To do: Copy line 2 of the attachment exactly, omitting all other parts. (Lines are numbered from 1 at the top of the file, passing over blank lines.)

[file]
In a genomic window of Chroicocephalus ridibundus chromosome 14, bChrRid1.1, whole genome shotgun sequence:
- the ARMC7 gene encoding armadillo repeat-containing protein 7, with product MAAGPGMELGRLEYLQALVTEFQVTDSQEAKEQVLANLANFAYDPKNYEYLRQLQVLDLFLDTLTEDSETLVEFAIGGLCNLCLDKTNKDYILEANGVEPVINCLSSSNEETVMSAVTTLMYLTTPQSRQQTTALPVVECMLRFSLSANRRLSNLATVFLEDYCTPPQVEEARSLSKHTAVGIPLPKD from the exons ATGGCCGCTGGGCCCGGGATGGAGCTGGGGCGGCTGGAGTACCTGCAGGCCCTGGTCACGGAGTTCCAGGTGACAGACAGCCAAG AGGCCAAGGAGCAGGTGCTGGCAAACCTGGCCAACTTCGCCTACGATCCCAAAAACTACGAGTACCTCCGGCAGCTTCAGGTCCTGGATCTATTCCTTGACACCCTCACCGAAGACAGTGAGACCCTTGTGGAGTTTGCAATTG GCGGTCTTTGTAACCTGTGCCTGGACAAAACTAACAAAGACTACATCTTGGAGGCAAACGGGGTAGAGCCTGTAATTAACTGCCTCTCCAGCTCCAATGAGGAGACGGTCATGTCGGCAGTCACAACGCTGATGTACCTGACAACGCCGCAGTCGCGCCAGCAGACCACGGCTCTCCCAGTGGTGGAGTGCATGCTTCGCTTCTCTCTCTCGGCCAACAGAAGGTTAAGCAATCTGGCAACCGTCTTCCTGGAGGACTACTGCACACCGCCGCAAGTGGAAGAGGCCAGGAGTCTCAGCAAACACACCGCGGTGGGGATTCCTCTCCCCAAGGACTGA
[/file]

- the ARMC7 gene encoding armadillo repeat-containing protein 7, with product MAAGPGMELGRLEYLQALVTEFQVTDSQEAKEQVLANLANFAYDPKNYEYLRQLQVLDLFLDTLTEDSETLVEFAIGGLCNLCLDKTNKDYILEANGVEPVINCLSSSNEETVMSAVTTLMYLTTPQSRQQTTALPVVECMLRFSLSANRRLSNLATVFLEDYCTPPQVEEARSLSKHTAVGIPLPKD from the exons ATGGCCGCTGGGCCCGGGATGGAGCTGGGGCGGCTGGAGTACCTGCAGGCCCTGGTCACGGAGTTCCAGGTGACAGACAGCCAAG AGGCCAAGGAGCAGGTGCTGGCAAACCTGGCCAACTTCGCCTACGATCCCAAAAACTACGAGTACCTCCGGCAGCTTCAGGTCCTGGATCTATTCCTTGACACCCTCACCGAAGACAGTGAGACCCTTGTGGAGTTTGCAATTG GCGGTCTTTGTAACCTGTGCCTGGACAAAACTAACAAAGACTACATCTTGGAGGCAAACGGGGTAGAGCCTGTAATTAACTGCCTCTCCAGCTCCAATGAGGAGACGGTCATGTCGGCAGTCACAACGCTGATGTACCTGACAACGCCGCAGTCGCGCCAGCAGACCACGGCTCTCCCAGTGGTGGAGTGCATGCTTCGCTTCTCTCTCTCGGCCAACAGAAGGTTAAGCAATCTGGCAACCGTCTTCCTGGAGGACTACTGCACACCGCCGCAAGTGGAAGAGGCCAGGAGTCTCAGCAAACACACCGCGGTGGGGATTCCTCTCCCCAAGGACTGA